I mean no disrespect to you and would defend to the ends of the earth your *right* to cover your head if you want. I just see this more as a gender suppression issue than a religious one.

Back in the day, the glimpse of a woman's ankle was considered immodest and oh-so-scandalou s in the US, so we've been there to some degree ourselves. I'm not advocating women go all Miley Cyrus in their dress and comportment, but surely there are better, less male-centric means of practicing piety than to hide our heads and hair from view.

Besides, I live in the Southern US myself -- I know what the hot, humid summers are like. I couldn't survive a walk to the mailbox and back in a hijab unless it had a little A/C action going on underneath. ;)
#15 Hend Amry 2013-03-29 19:40
Dear #14, Thank you for taking the time to write out your comments. Yes, yes, and yes, your clothes are a declaration of your identity to society. Yes, yes, yes, hijab can be a social statement, a political one, and/or a spiritual one. Hair has long been a political space, and not just in Islam, but maybe we're the most 'famous' for it. There is simply no single statement that will capture the story of hijab-you have to break it down into segments:what does religious doctrine say about it, what does regional history say about it, how is it worn today, how is enforcement or pressure to wear it today play a social or political role-it's truly a big conversation. And the story about sweetener was to show that many times, one is able to see another's life choices as being dictated by social or religious or political pressures, but one does not realize or can identify these pressures so readily in oneself.
#14 فلان 2013-03-29 15:16
The clothes you wear are a declaration of your identity to society. This is true in every society, from the first day of school until your funeral. You can't escape it. And I'm sorry, but I disagree that the hijab, cross, yarmulke, or a long beard and zabiba on the forehead is only about spiritual discipline. Every Christian in the Middle East wears a cross around their neck and it is not just for spiritual reasons. It is so they can identify each other. Religion is a very loud thing in the Middle East and it is part of one's social identity. Really I don't like it when people wear crosses in the US. I feel like it's injecting a divisive issue into my everyday life. I agree that ordering a latte at the cafe is not the appropriate venue for a discussion of religion. You can keep your cross hidden under your clothing please.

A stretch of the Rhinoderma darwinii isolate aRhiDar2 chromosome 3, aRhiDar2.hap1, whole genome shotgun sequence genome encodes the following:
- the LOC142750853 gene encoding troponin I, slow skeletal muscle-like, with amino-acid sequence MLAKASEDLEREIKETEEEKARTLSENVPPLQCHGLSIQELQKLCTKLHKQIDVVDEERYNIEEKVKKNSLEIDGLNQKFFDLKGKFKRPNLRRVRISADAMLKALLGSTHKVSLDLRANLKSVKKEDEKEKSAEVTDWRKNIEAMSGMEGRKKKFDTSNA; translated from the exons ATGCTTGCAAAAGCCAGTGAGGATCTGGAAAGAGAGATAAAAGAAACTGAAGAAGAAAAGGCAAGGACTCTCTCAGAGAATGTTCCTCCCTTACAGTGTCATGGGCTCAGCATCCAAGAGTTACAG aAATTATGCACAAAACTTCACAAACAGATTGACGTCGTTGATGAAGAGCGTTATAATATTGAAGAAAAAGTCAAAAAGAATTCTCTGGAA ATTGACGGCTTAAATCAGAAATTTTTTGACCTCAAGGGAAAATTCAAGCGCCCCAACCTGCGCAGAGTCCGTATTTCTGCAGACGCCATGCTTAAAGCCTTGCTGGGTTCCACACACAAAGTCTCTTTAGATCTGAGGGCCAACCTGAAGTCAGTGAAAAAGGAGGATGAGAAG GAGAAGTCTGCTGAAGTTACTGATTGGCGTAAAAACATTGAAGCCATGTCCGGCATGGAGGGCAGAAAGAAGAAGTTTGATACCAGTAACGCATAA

You state that your friends view your hijab as "an act of spiritual discipline", but most of the world doesn't see it that way, including many of your fellow Muslims. Because the hijab has social meaning both in America and in Muslim countries. In Egypt the average Muslim woman wears the hijab and the niqab is a conservative statement and no head covering is a liberal statement. In Saudi Arabia the average Muslim woman wears a niqab and wearing only the hijab is a liberal statement. Why did Huda Shaarawi remove her veil? To make a social statement.

And often the veil means nothing, or rather it is merely the traditional clothing of Muslim societies and Muslim women wear the hijab or niqab just to fit in to Muslim societies. I once witnessed a woman in Egypt put on a headscarf in the taxi to her home and then again when she left the house and later removed it just so her neighbors would see her wearing the hijab. And I've seen women in Arabia wear the niqab on the street and when they arrive to work flip it back and freely work with men. It's like wearing blue jeans in America. I don't do it for any reason except that it makes me look normal.

I am for everyone wearing whatever they want to wear and the more diversity the freer we all are to wear what we want, but I feel like you're being a bit unfair to Americans. Creating stereotypes is the way the human brain works and it's the way the world works and has always worked. And consciously or not we all dress according to how we want those around us to judge us.

The thing about stereotypes is that they are always true to some degree.

PS: Artificial sweetners do not cause cancer and whatever minute risk there may be, they are infinitely healthier than the caloric alternative.
#13 Hend Amry 2013-03-29 01:51
Dear "anyone" who wrote "I usually like Free Arab stuff :-(
What do you answer when people ask why they can't wear what they want in muslim countries (head uncovered, mini skirt, bare arms, bathing suits etc) ? Do you say truthfully 'oh but that's different, those countries aren't tolerant like the west' ? Very two faced i think." I am not writing about the Muslim world, or an Arab country, or even about Islam per se, but about my experiences as a Muslim who wears the hijab, while living in America. As for the hijab in the 'Muslim' world, it's different in different countries, some are respectful of a woman's right to wear whatever she wants, others are not, and my answers would reflect that reality.
#12 Hend Amry 2013-03-28 22:25
Dear "anyone",
You are absolutely correct. Countries that self-identify as "Muslim" are plagued with gender inequality, as is most of the world, to one degree or another. You are also completely correct in saying that "everyone interpretes [sic] 'holy' books as they like". Thank you for reading, and sharing your thoughts.